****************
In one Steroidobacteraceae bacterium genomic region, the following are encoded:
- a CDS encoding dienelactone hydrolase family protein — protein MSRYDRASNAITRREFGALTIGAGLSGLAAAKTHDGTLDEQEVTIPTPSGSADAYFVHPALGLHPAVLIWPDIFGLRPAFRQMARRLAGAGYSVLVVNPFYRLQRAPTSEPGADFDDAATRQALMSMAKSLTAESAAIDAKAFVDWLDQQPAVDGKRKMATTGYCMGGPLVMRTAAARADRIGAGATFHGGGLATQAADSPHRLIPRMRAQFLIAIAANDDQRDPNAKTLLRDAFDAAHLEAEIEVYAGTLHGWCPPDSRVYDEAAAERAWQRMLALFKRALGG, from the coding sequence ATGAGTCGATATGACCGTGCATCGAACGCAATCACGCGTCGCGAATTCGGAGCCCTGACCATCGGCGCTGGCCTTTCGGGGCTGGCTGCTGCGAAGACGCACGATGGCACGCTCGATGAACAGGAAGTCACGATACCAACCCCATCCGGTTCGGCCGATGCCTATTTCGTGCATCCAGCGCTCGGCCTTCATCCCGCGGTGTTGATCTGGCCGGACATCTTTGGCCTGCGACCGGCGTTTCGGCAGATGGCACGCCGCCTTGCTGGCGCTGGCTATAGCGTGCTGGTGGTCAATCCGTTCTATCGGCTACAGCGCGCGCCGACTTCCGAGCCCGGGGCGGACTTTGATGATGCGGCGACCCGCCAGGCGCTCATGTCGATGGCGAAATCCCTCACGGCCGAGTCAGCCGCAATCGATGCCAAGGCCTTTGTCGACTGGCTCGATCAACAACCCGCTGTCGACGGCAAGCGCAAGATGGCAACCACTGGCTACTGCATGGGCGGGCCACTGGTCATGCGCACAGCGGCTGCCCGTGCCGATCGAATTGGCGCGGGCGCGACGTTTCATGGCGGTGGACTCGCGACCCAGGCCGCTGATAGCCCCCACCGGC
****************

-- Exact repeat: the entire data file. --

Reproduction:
In one Steroidobacteraceae bacterium genomic region, the following are encoded:
- a CDS encoding dienelactone hydrolase family protein — protein MSRYDRASNAITRREFGALTIGAGLSGLAAAKTHDGTLDEQEVTIPTPSGSADAYFVHPALGLHPAVLIWPDIFGLRPAFRQMARRLAGAGYSVLVVNPFYRLQRAPTSEPGADFDDAATRQALMSMAKSLTAESAAIDAKAFVDWLDQQPAVDGKRKMATTGYCMGGPLVMRTAAARADRIGAGATFHGGGLATQAADSPHRLIPRMRAQFLIAIAANDDQRDPNAKTLLRDAFDAAHLEAEIEVYAGTLHGWCPPDSRVYDEAAAERAWQRMLALFKRALGG, from the coding sequence ATGAGTCGATATGACCGTGCATCGAACGCAATCACGCGTCGCGAATTCGGAGCCCTGACCATCGGCGCTGGCCTTTCGGGGCTGGCTGCTGCGAAGACGCACGATGGCACGCTCGATGAACAGGAAGTCACGATACCAACCCCATCCGGTTCGGCCGATGCCTATTTCGTGCATCCAGCGCTCGGCCTTCATCCCGCGGTGTTGATCTGGCCGGACATCTTTGGCCTGCGACCGGCGTTTCGGCAGATGGCACGCCGCCTTGCTGGCGCTGGCTATAGCGTGCTGGTGGTCAATCCGTTCTATCGGCTACAGCGCGCGCCGACTTCCGAGCCCGGGGCGGACTTTGATGATGCGGCGACCCGCCAGGCGCTCATGTCGATGGCGAAATCCCTCACGGCCGAGTCAGCCGCAATCGATGCCAAGGCCTTTGTCGACTGGCTCGATCAACAACCCGCTGTCGACGGCAAGCGCAAGATGGCAACCACTGGCTACTGCATGGGCGGGCCACTGGTCATGCGCACAGCGGCTGCCCGTGCCGATCGAATTGGCGCGGGCGCGACGTTTCATGGCGGTGGACTCGCGACCCAGGCCGCTGATAGCCCCCACCGGC